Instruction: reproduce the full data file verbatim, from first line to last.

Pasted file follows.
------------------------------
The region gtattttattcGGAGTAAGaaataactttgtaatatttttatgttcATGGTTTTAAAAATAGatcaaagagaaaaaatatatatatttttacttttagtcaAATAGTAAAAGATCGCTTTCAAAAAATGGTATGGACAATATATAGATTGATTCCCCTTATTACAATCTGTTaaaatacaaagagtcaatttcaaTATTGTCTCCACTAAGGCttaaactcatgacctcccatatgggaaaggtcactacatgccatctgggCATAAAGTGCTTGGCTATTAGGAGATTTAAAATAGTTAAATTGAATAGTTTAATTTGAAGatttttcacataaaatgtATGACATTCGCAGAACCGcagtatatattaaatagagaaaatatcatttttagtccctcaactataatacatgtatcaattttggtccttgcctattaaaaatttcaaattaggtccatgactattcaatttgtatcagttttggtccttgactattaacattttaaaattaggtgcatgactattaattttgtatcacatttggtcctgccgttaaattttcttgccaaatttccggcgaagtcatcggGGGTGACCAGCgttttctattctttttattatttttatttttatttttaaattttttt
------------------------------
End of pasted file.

The region gtattttattcGGAGTAAGaaataactttgtaatatttttatgttcATGGTTTTAAAAATAGatcaaagagaaaaaatatatatatttttacttttagtcaAATAGTAAAAGATCGCTTTCAAAAAATGGTATGGACAATATATAGATTGATTCCCCTTATTACAATCTGTTaaaatacaaagagtcaatttcaaTATTGTCTCCACTAAGGCttaaactcatgacctcccatatgggaaaggtcactacatgccatctgggCATAAAGTGCTTGGCTATTAGGAGATTTAAAATAGTTAAATTGAATAGTTTAATTTGAAGatttttcacataaaatgtATGACATTCGCAGAACCGcagtatatattaaatagagaaaatatcatttttagtccctcaactataatacatgtatcaattttggtccttgcctattaaaaatttcaaattaggtccatgactattcaatttgtatcagttttggtccttgactattaacattttaaaattaggtgcatgactattaattttgtatcacatttggtcctgccgttaaattttcttgccaaatttccggcgaagtcatcggGGGTGACCAGCgttttctattctttttattatttttatttttatttttaaattttttt